Public Release: 25-Apr-2017
Scientific Reports Managing disease spread through accessible modeling
A new computer modeling study from Los Alamos National Laboratory is aimed at making epidemiological models more accessible and useful for public-health collaborators and improving disease-related decision making.
Defense Threat Reduction Agency
Public Release: 24-Apr-2017
Neuropsychologia Research from Sandia shows brain stimulation during training boosts performance
New research from Sandia published in Neuropsychologia shows that working memory training combined with a kind of noninvasive brain stimulation can lead to cognitive improvement under certain conditions. Improving working memory or cognitive strategies could be very valuable for training people faster and more efficiently.
Public Release: 17-Apr-2017
Nature Materials Tweaking a molecule's structure can send it down a different path to crystallization
Silky chocolate, a better medical drug, or solar panels all require the same thing: just the right crystals making up the material. Now, scientists trying to understand the paths crystals take as they form have been able to influence that path by modifying the starting ingredient.
US Department of Energy
Public Release: 10-Apr-2017
Nature Communications Researchers gain insight into protein critical to Zika virus reproduction
Berkeley Lab researchers collaborated with colleagues from the University of Indiana and Texas A&M University to solve the atomic structure of a Zika virus protein that is key to viral reproduction. The X-ray studies were conducted at the Advanced Light Source in the Berkeley Center for Structural Biology.
National Institutes of Health, Howard Hughes Medical Institute
Public Release: 6-Apr-2017
Science Discovered: Novel group of giant viruses
Viruses are thought to outnumber the microbes on Earth; both outnumber the stars in the Milky Way. A handful of giant viruses have been discovered in the past two decades, and in Science, DOE Joint Genome Institute scientists report a novel group of giant viruses with a more complete set of translation machinery genes than any other virus known to date. They believe that this discovery significantly increases our understanding of viral evolution.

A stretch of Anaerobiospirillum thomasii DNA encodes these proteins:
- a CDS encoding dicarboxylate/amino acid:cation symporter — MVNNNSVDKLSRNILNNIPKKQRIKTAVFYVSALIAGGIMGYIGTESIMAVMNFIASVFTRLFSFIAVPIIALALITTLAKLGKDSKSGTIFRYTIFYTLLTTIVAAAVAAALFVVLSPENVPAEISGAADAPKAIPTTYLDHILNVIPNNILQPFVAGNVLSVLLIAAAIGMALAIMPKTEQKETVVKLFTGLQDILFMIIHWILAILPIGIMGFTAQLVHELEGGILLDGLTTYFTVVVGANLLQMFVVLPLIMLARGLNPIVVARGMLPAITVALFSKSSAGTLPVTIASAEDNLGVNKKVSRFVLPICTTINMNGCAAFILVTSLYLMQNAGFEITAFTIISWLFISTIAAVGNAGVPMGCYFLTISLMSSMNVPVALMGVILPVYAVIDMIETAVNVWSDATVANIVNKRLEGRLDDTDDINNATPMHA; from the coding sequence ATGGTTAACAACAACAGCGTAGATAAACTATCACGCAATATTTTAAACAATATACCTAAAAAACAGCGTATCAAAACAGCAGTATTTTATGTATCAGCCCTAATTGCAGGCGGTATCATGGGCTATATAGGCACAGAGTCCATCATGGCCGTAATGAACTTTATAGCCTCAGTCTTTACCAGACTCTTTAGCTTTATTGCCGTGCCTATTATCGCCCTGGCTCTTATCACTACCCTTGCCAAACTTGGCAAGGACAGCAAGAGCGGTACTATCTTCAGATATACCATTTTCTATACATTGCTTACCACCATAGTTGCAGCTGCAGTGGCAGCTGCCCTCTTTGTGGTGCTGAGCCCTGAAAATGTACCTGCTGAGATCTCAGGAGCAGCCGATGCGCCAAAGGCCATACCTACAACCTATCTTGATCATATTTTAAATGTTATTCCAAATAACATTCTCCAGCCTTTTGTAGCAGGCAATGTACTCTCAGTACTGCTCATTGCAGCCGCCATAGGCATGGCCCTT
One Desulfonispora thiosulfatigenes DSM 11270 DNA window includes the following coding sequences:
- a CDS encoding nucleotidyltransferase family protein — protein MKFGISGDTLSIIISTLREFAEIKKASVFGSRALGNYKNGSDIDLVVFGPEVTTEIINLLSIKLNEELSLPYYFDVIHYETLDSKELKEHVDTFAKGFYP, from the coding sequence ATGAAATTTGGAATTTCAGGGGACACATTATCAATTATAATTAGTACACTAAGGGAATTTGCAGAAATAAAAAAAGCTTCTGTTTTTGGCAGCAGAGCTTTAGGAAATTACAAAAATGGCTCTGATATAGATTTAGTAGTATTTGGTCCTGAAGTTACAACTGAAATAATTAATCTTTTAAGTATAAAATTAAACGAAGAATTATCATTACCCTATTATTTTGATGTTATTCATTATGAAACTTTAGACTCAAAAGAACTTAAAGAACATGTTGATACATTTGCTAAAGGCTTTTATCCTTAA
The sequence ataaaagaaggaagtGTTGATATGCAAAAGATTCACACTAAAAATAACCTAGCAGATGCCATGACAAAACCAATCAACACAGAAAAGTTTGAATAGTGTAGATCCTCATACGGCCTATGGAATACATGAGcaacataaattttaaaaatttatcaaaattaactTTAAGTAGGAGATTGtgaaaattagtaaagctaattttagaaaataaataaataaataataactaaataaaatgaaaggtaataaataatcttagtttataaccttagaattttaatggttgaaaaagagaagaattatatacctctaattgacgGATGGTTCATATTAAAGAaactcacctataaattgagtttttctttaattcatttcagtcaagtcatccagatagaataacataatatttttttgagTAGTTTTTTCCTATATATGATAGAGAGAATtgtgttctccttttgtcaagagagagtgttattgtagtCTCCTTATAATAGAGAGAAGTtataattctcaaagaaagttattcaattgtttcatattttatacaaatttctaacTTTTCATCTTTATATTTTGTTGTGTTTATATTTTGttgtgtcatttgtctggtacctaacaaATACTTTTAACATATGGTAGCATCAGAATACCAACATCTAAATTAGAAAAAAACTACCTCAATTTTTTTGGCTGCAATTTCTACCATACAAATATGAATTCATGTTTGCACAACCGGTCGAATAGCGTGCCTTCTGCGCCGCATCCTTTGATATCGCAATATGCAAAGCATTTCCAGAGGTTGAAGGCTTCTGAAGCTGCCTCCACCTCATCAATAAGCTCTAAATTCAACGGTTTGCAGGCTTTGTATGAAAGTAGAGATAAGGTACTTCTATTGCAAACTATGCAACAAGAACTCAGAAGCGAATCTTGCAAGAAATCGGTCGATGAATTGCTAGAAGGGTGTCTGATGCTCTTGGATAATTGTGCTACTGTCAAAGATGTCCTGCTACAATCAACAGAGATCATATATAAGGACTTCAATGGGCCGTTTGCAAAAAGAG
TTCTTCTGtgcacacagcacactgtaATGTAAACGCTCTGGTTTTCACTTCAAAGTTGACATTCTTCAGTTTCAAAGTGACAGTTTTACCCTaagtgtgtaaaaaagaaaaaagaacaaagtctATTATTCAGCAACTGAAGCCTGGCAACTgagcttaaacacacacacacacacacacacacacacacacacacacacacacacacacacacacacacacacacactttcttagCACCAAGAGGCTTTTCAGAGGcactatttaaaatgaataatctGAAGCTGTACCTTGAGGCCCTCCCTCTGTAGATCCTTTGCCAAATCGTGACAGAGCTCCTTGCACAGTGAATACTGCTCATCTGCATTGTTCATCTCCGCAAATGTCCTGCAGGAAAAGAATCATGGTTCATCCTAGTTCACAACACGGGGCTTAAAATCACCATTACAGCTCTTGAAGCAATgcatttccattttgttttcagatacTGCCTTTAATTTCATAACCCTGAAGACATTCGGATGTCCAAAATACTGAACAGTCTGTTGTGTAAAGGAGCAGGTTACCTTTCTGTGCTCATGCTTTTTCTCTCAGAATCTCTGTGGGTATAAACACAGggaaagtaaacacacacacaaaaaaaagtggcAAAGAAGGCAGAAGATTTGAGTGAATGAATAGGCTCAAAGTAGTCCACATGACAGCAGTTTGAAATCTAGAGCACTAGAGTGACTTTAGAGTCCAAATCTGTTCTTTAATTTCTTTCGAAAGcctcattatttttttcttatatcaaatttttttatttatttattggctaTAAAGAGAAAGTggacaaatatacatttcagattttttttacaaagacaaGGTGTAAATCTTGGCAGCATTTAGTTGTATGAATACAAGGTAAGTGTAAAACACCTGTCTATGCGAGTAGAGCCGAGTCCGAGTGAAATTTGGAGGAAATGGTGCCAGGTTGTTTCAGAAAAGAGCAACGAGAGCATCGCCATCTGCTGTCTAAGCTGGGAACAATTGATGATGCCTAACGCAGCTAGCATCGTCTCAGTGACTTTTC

DOE/Office of Science
Public Release: 5-Apr-2017
Nature X-ray study reveals long-sought insights into potential drug target
X-ray studies done in part at the Department of Energy's SLAC National Accelerator Laboratory have produced surprising insights into the workings of a hormone receptor associated with blood pressure regulation. Researchers believe it could be a target for new medicines related to cardiovascular conditions, neuropathic pain and tissue growth.
National Institutes of Health, National Science Foundation, DOE/Office of Science
Public Release: 20-Mar-2017
Scientific Reports Testing for Zika virus: There's an app for that
Add rapid, mobile testing for Zika and other viruses to the list of things that smartphone technology is making possible. Researchers at Sandia National Laboratories have developed a smartphone-controlled, battery-operated diagnostic device that weighs under a pound, costs as little as $100 and can detect Zika, dengue and chikungunya within 30 minutes.
Public Release: 13-Feb-2017
Nature Microbiology Microbiomes more in flux in patients with inflammatory bowel disease
Patients with inflammatory bowel disease are more likely to see dramatic shifts in the make-up of the community of microbes in their gut than healthy people, according to the results of a study published in Nature Microbiology. The results help physicians and scientists understand the disease more fully and potentially offer new ways to track the disease and monitor patients.
National Institutes of Health, Crohn's and Colitis Foundation of America, Örebro University Hospital Research Foundation, Swedish Research Council
Public Release: 9-Feb-2017 Los Alamos research on cancer's origins key part of huge grant
Los Alamos National Laboratory researcher Ludmil Alexandrov has been announced as a member of one of the first four global research teams funded under Cancer Research UK's 'Grand Challenge,' which seeks to revolutionize the understanding of cancer and its prevention, diagnosis and treatment.
Cancer Research UK
Public Release: 3-Feb-2017
Scientific Reports Thirdhand smoke affects weight, blood cell development in mice